Heroku Connect is a synchronization service, conceptually similar to Dropbox or iCloud, that synchronizes data between a Salesforce deployment and a Heroku Postgres database. This allows us, as developers, to leverage open-source technologies when interacting directly with Salesforce data without having to build complicated and expensive integrations (API, or otherwise) to sync data bi-directionally.
When building a customer-facing application that has data that needs to be shared with the Salesforce platform, Heroku Connect is a perfect fit. Sounds like magic, right? Let’s look at how it all works.
Here you can see the data flow between each of the services that consume Salesforce data in the overall system. Essentially, Salesforce acts as our main data store. To expose particular data objects to our web application, we use Heroku Connect (built on Postgres) that acts as our intermediary cache store. While this name might be a misnomer, I use the word cache to represent that our Heroku Connect Postgres instance acts as a persistent store that shuttles information back to the main source of truth for our data in Salesforce.
With our Salesforce data accessible in a Postgres instance, our client application can be powered by a number of popular open web frameworks (Rails, Node, Python, etc.) that have nice ORM integrations with Postgres.
How it Works
There is a lot of magic going on behind the scenes, but essentially the sync between the Salesforce data and the Heroku Postgres data is configurable in two ways: what to sync and how to sync.
What to Sync
Instead of mapping every data object in Salesforce, you can select certain objects and attributes to map to a corresponding Heroku Postgres table. Here we are mapping the Contact object to a table in our database:
Once the mapping is done, Heroku’s interface is great at displaying an overview of rows that have been synced and the latest status of the sync:
How to Sync
The more technical part of integrating with Heroku Connect is how you sync data. The first option is to periodically poll for new data which typically occurs every 10 minutes. Depending on your product needs, this frequency of syncing can be acceptable. However, for more “real-time” applications, you might need a more robust option.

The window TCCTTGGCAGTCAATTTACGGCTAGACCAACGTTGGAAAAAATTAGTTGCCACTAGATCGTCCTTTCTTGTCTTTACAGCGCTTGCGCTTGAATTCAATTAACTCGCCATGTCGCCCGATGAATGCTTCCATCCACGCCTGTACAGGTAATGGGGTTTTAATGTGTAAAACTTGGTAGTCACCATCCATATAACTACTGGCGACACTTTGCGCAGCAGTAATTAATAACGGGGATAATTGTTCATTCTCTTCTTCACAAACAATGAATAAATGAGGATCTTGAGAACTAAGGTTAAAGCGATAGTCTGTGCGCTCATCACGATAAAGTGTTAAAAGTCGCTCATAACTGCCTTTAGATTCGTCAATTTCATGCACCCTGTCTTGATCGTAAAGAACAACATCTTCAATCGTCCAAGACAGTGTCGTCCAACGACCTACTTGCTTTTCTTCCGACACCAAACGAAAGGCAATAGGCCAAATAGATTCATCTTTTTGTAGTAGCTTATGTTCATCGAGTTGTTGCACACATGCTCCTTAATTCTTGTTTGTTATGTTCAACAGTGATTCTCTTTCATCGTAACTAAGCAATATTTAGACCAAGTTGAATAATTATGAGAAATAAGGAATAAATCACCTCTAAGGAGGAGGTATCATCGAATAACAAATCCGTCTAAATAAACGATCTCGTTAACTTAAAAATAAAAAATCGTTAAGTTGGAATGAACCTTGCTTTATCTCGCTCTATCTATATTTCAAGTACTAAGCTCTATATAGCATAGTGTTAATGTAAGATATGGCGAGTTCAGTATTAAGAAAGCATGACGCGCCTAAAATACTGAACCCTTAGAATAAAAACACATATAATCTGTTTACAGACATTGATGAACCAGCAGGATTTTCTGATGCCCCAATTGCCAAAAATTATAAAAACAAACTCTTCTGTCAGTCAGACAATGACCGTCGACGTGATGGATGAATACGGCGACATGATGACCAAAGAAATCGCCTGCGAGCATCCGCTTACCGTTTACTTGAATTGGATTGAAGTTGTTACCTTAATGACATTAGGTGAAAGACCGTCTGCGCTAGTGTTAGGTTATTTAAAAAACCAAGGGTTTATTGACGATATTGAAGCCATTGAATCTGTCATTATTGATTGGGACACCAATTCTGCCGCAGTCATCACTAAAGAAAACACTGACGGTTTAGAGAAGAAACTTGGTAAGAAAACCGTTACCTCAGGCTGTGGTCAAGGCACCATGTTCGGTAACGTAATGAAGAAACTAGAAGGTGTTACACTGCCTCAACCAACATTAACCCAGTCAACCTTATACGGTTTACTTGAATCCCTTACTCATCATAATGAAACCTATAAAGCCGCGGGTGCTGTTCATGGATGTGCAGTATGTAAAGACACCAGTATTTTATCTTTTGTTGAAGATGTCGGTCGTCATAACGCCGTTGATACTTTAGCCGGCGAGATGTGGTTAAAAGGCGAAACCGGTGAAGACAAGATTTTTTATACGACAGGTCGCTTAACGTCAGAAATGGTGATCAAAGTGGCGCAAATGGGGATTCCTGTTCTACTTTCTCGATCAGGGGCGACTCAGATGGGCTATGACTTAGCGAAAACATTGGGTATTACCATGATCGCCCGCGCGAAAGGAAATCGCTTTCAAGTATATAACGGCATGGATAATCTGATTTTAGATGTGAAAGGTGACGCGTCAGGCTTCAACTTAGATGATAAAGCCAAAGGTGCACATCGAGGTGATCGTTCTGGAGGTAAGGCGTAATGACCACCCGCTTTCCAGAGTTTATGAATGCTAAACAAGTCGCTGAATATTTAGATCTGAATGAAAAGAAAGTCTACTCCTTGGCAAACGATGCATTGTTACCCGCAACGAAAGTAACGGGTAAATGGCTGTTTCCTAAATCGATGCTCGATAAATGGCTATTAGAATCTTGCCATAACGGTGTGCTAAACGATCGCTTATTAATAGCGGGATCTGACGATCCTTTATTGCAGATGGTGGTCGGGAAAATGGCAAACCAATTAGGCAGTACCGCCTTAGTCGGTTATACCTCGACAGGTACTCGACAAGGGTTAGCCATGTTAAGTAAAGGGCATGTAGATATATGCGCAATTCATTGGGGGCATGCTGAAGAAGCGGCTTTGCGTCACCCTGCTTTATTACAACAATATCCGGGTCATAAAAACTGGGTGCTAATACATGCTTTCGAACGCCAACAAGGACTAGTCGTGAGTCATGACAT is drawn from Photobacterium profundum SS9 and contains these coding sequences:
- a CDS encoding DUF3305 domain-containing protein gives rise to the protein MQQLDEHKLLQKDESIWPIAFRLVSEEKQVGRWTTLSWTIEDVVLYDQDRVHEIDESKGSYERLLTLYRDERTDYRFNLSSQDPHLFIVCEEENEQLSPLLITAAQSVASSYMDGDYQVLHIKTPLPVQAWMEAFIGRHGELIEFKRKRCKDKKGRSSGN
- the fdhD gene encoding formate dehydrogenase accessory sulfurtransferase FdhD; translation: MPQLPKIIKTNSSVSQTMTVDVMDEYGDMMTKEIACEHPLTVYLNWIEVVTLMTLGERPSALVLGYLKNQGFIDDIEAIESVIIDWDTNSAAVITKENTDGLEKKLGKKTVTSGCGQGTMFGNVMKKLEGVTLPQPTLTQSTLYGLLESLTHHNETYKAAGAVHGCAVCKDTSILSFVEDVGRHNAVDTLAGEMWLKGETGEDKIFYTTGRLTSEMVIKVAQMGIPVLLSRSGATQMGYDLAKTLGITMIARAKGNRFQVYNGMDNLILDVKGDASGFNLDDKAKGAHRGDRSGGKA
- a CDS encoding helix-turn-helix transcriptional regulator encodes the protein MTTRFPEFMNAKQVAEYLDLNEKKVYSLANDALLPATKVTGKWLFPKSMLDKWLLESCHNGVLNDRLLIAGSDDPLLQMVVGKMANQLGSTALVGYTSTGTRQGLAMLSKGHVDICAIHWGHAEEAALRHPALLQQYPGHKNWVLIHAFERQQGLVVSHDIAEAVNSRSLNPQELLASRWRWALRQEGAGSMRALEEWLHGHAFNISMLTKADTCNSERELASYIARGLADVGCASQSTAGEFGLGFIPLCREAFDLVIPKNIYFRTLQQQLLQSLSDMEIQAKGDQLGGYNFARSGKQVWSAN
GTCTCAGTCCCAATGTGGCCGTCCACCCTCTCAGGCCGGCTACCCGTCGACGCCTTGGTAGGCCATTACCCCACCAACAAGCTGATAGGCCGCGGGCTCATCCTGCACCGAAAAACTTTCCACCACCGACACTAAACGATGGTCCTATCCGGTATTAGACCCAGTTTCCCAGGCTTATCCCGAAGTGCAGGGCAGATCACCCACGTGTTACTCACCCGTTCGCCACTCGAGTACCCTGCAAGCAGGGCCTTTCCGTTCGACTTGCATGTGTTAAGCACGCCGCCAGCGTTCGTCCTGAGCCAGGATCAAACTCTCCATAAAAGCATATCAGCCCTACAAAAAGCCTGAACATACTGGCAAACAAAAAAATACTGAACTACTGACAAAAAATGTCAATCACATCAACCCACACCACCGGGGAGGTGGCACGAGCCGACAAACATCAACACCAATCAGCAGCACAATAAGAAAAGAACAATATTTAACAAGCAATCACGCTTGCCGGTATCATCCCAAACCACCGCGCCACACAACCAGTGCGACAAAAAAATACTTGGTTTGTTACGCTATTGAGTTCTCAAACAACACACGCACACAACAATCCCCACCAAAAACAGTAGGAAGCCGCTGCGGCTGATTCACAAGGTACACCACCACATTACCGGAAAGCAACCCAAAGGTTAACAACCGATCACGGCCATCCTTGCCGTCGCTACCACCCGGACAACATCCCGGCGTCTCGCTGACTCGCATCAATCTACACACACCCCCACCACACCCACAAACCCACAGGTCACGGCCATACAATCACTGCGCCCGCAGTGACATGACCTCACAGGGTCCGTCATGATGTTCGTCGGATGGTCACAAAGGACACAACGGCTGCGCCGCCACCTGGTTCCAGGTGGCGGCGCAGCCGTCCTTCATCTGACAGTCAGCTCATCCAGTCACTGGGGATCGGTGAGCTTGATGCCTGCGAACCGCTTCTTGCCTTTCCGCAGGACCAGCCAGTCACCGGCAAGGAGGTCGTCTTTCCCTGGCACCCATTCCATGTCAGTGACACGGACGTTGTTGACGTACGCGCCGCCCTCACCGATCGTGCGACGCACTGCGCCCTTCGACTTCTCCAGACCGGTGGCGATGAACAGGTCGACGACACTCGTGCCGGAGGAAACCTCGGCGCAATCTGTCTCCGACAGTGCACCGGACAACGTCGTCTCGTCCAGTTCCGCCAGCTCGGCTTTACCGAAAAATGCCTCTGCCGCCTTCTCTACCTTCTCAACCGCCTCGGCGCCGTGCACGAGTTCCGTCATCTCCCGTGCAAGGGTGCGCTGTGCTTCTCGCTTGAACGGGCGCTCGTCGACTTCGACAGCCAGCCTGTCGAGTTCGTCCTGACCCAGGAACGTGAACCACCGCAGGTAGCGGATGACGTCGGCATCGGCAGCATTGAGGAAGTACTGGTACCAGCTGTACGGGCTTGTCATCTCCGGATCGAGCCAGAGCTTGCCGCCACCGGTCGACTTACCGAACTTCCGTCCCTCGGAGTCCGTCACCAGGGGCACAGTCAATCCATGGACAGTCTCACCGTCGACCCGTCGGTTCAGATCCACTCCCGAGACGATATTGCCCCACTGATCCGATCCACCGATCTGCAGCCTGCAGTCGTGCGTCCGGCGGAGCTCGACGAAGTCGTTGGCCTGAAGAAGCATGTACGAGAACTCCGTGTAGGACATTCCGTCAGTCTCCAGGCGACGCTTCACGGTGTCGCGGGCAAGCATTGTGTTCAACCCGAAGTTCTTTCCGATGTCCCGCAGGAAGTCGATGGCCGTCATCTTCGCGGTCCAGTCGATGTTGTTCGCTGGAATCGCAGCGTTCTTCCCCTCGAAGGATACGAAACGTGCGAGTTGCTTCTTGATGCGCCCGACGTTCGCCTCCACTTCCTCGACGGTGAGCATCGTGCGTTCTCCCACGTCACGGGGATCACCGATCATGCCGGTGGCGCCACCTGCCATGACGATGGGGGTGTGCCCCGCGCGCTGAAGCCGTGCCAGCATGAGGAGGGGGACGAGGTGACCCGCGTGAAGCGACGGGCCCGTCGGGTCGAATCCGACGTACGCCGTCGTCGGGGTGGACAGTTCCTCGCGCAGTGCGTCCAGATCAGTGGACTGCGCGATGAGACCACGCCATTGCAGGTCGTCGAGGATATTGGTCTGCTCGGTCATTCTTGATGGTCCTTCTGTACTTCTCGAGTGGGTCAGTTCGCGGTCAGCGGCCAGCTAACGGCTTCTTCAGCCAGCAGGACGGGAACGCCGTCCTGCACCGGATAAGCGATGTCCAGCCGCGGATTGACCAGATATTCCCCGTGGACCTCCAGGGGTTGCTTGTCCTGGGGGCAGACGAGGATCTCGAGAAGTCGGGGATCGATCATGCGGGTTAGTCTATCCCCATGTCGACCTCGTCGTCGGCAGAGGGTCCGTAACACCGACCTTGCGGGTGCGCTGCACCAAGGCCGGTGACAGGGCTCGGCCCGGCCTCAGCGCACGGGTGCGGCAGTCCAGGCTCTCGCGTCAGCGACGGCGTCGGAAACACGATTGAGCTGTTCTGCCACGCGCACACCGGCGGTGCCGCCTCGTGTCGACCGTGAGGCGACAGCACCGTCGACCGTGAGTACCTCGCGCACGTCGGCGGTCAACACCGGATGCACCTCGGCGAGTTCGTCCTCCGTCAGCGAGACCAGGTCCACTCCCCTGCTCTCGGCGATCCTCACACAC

This is where event-driven syncing enters using the Salesforce streaming API. While this approach reduces latency and more efficiently uses computing resources, the setup is slightly more complicated. Without going into full detail, Heroku Connect will create PushTopic handlers on your Salesforce system using the naming prefix hc_ that your Postgres instance subscribes to. You need to make sure your Salesforce account has the StreamingAPI enabled and that Heroku Connect is enabled for streaming updates. While there is a lot of “magic” going on behind the scenes, Heroku gives a nice interface for it and most of the setup is pure configuration and settings.
How to Set it Up
The best guides I’ve seen out there are here and here. It’ll walk you through the entire process in the context of a real app on Heroku which is a plus for learning the setup in a sandbox that will very closely match a production setup.
Heroku/Salesforce has put together a very nice product to make the integration of Salesforce data into a more open-source platform like Heroku Postgres a breeze. Some things to keep in mind as you try your own integration:
- When trying to sync (1) large amounts of data and/or (2) frequent data syncs between Salesforce & Heroku, consider using Heroku Connect
- You can map specific data from Salesforce to Heroku that you want to sync
- You can sync using (1) periodic polling or (2) StreamingAPI events
- Oh yeah…and make sure you have a Salesforce account. When you provision the Heroku Connect add-on it’ll ask for your Salesforce credentials